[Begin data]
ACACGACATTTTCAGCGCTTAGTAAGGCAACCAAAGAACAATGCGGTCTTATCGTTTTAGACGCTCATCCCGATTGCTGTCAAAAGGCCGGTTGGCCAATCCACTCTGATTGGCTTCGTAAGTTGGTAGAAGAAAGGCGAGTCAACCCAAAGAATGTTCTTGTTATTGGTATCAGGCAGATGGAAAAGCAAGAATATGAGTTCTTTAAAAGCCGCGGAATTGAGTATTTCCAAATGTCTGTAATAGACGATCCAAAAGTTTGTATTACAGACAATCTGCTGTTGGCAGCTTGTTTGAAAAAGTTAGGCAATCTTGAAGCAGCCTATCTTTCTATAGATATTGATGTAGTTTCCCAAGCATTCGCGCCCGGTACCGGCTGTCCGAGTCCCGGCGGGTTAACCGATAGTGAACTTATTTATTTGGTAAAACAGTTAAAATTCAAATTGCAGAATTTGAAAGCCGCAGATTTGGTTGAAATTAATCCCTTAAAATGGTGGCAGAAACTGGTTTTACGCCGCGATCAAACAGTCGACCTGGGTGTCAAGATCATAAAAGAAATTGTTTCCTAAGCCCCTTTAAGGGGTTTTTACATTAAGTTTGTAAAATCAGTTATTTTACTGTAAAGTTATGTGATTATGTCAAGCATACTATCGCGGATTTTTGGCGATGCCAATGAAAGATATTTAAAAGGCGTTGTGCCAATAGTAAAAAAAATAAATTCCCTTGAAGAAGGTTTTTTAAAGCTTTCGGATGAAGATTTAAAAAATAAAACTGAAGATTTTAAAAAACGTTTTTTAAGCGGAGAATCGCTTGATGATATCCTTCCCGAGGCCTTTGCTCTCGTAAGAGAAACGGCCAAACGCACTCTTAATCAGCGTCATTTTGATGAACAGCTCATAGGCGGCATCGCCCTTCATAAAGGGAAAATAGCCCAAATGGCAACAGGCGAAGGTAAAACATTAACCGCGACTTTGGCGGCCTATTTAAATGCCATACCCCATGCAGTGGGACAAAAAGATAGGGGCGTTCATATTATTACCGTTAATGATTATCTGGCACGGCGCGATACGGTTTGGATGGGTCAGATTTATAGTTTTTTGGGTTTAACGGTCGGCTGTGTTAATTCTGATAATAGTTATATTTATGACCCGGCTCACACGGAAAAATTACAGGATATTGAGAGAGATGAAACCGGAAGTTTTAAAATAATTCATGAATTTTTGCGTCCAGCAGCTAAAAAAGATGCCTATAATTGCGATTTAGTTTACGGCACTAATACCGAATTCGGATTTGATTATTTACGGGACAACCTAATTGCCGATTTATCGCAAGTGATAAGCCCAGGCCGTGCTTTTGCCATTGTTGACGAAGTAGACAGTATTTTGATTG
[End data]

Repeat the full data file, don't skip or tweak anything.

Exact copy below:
ACACGACATTTTCAGCGCTTAGTAAGGCAACCAAAGAACAATGCGGTCTTATCGTTTTAGACGCTCATCCCGATTGCTGTCAAAAGGCCGGTTGGCCAATCCACTCTGATTGGCTTCGTAAGTTGGTAGAAGAAAGGCGAGTCAACCCAAAGAATGTTCTTGTTATTGGTATCAGGCAGATGGAAAAGCAAGAATATGAGTTCTTTAAAAGCCGCGGAATTGAGTATTTCCAAATGTCTGTAATAGACGATCCAAAAGTTTGTATTACAGACAATCTGCTGTTGGCAGCTTGTTTGAAAAAGTTAGGCAATCTTGAAGCAGCCTATCTTTCTATAGATATTGATGTAGTTTCCCAAGCATTCGCGCCCGGTACCGGCTGTCCGAGTCCCGGCGGGTTAACCGATAGTGAACTTATTTATTTGGTAAAACAGTTAAAATTCAAATTGCAGAATTTGAAAGCCGCAGATTTGGTTGAAATTAATCCCTTAAAATGGTGGCAGAAACTGGTTTTACGCCGCGATCAAACAGTCGACCTGGGTGTCAAGATCATAAAAGAAATTGTTTCCTAAGCCCCTTTAAGGGGTTTTTACATTAAGTTTGTAAAATCAGTTATTTTACTGTAAAGTTATGTGATTATGTCAAGCATACTATCGCGGATTTTTGGCGATGCCAATGAAAGATATTTAAAAGGCGTTGTGCCAATAGTAAAAAAAATAAATTCCCTTGAAGAAGGTTTTTTAAAGCTTTCGGATGAAGATTTAAAAAATAAAACTGAAGATTTTAAAAAACGTTTTTTAAGCGGAGAATCGCTTGATGATATCCTTCCCGAGGCCTTTGCTCTCGTAAGAGAAACGGCCAAACGCACTCTTAATCAGCGTCATTTTGATGAACAGCTCATAGGCGGCATCGCCCTTCATAAAGGGAAAATAGCCCAAATGGCAACAGGCGAAGGTAAAACATTAACCGCGACTTTGGCGGCCTATTTAAATGCCATACCCCATGCAGTGGGACAAAAAGATAGGGGCGTTCATATTATTACCGTTAATGATTATCTGGCACGGCGCGATACGGTTTGGATGGGTCAGATTTATAGTTTTTTGGGTTTAACGGTCGGCTGTGTTAATTCTGATAATAGTTATATTTATGACCCGGCTCACACGGAAAAATTACAGGATATTGAGAGAGATGAAACCGGAAGTTTTAAAATAATTCATGAATTTTTGCGTCCAGCAGCTAAAAAAGATGCCTATAATTGCGATTTAGTTTACGGCACTAATACCGAATTCGGATTTGATTATTTACGGGACAACCTAATTGCCGATTTATCGCAAGTGATAAGCCCAGGCCGTGCTTTTGCCATTGTTGACGAAGTAGACAGTATTTTGATTG